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Trusted Linux box

Account Not Used
Frequent Advisor

Trusted Linux box

Is there anyway to make a Linux box Trusted?
I am using RedHat 7.0 2.2.16 kernel release.
"Who moved my cheese?"
Honored Contributor

Re: Trusted Linux box

Hi Michael,

As such Linux has lot of features, it is matter of disabling everything and then enabling only the things you want. But if you are looking for a command like we do in HP to make a system trusted, then i don't believe there is anything like that.

But you can definitely try running bastille

It will definitely make a default installation more secure.

They think they know but don't. At least I know I don't know - Socrates
Kodjo Agbenu
Honored Contributor

Re: Trusted Linux box

Hello Michael,

Please have a look at :

This is a recent announcement. It seems to offer lots of security features and some of these features look like HP-UX ones (system event auditing).

Don't hesitate to download and read the technical product brief in PDF.

Good luck.


P.S. Don't forget to rate this answer (from 1 to 10).
Learn and explain...
Gerald Corson
Occasional Visitor

Re: Trusted Linux box

you should be able to setup trusted access between boxes if they can both resolve each other. all you should have to do is configure the .rhosts files for the users that you want to have trusted relationship.
Chris Calabrese
Valued Contributor

Re: Trusted Linux box


Before anyone can give a coherent answer to your question, you're first going to have to define what you mean by "Trusted."

Since this is an HP forum and you've capitalized the word, you may mean as in HP-UX Trusted Mode. In that case you're looking for password aging, shadow passwords, and kernel auditing capabilities. The first two are bundled with most Linux distributions. The auditing capabilities are built into some security-conscience implementations (such as the HP one mentioned by someone else), but are also available with the Lnux Intrusion Detection System (LIDS) kernel module for other distributions.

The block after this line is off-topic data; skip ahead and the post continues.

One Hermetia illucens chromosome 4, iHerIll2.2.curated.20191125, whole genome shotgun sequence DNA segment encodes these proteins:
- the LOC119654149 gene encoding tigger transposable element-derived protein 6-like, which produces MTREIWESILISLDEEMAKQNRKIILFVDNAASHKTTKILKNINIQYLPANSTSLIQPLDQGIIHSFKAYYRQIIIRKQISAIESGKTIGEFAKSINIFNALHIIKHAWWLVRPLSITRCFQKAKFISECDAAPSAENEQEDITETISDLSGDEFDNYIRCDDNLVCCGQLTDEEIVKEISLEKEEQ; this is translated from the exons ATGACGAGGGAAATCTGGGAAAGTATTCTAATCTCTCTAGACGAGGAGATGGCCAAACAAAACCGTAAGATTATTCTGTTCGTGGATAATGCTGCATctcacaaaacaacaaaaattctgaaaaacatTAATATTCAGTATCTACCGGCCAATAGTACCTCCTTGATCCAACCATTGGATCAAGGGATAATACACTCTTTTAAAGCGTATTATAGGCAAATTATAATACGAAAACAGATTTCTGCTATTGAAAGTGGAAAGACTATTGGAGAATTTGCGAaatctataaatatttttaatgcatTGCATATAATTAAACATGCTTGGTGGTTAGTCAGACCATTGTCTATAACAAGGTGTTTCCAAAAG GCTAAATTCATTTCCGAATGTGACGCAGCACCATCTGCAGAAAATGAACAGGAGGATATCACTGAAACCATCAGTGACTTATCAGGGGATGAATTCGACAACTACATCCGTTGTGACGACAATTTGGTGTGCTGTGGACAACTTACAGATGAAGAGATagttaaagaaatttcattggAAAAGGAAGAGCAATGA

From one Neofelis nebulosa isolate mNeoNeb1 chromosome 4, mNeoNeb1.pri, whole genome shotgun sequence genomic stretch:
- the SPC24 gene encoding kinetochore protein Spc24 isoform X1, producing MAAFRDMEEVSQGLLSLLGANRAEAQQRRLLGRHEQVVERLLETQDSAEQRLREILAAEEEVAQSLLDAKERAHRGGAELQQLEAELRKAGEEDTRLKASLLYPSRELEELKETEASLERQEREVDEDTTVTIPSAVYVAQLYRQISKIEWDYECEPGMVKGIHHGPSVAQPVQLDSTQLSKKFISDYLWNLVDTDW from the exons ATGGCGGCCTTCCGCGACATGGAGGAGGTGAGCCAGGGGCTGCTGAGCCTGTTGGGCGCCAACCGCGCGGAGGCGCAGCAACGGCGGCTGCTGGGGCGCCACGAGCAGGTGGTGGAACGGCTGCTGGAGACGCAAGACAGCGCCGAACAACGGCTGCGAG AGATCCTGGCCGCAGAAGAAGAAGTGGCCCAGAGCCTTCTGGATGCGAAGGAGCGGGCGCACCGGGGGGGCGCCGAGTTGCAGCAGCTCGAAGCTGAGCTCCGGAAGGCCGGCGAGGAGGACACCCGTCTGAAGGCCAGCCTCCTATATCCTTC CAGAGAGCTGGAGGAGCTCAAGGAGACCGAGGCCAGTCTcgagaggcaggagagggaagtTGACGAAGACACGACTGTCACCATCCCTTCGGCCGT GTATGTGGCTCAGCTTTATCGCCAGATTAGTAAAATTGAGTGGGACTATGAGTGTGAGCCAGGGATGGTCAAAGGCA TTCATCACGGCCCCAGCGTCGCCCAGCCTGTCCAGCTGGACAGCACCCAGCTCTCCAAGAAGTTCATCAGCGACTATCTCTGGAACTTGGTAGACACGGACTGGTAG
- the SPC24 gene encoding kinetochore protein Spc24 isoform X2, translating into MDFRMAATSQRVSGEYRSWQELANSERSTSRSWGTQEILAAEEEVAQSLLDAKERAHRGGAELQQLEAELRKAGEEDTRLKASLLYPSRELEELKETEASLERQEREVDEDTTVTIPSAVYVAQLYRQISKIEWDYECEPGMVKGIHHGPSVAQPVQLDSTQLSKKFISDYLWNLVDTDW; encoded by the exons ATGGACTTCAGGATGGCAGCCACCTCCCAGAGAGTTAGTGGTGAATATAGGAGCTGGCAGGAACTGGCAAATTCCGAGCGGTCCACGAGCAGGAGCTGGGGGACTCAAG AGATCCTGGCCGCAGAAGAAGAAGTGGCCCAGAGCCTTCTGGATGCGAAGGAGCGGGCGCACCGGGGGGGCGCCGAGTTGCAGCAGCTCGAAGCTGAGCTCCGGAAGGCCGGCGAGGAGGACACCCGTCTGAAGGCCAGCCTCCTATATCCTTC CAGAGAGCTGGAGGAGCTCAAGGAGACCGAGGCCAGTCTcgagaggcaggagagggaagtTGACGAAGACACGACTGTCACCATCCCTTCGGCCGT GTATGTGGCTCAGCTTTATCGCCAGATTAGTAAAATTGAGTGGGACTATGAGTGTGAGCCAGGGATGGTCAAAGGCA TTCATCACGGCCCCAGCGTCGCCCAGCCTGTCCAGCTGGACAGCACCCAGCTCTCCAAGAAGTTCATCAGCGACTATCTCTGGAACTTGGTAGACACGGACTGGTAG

You may mean trusted as in other systems trust it for root level access. In that case see the comments about .rhosts stuff by someone else, though you probably want to use ssh instead of rsh (

You may also mean trusted as in US Government Trusted Systems Evaluation Criteria (C2, B1, B2, etc.). There are no Linux systems with official TSEC evaluations that I know of, but...
o The following should be able to meet C2 standards:
- Any Linux distro reasonably hardened and running LIDS
- The Wirex distro
o The following should be able to meet B1 standards when running on physically secured hardware
- The SGI distro
- The HP distro
- A well hardened system running the NSA SE Linux patches

For information on hardening Linux systems, see the SANS Institute's 'Securing Linux Step-by-Step', the RedHat site mentioned by someone else, and also the Bastille Linux Project (

There are also Linux guidelines being produced by the Center for Internet Security (, but these aren't out yet.
Brainbench MVP for Unix Administration and Internet Security, SANS Review Editor, and Center for Internet Security HP-UX Benchmark project leader
Bernie Vande Griend
Respected Contributor

Re: Trusted Linux box

Chris is right on the money, you need to tell use what you mean by trusted.
In addition to his links, there is another good doc on Securing/Optimizing Linux:

Lots of good stuff in there and its free.
Ye who thinks he has a lot to say, probably shouldn't.
Michael Worsham
Occasional Advisor

Re: Trusted Linux box

You might want to look at another Linux-based OS & application called Trustix ( ). If you are looking for a real challenge in security, take a look at the NSA's Security-Enhanced Linux ( ).
Be lazy. Do it right the first time.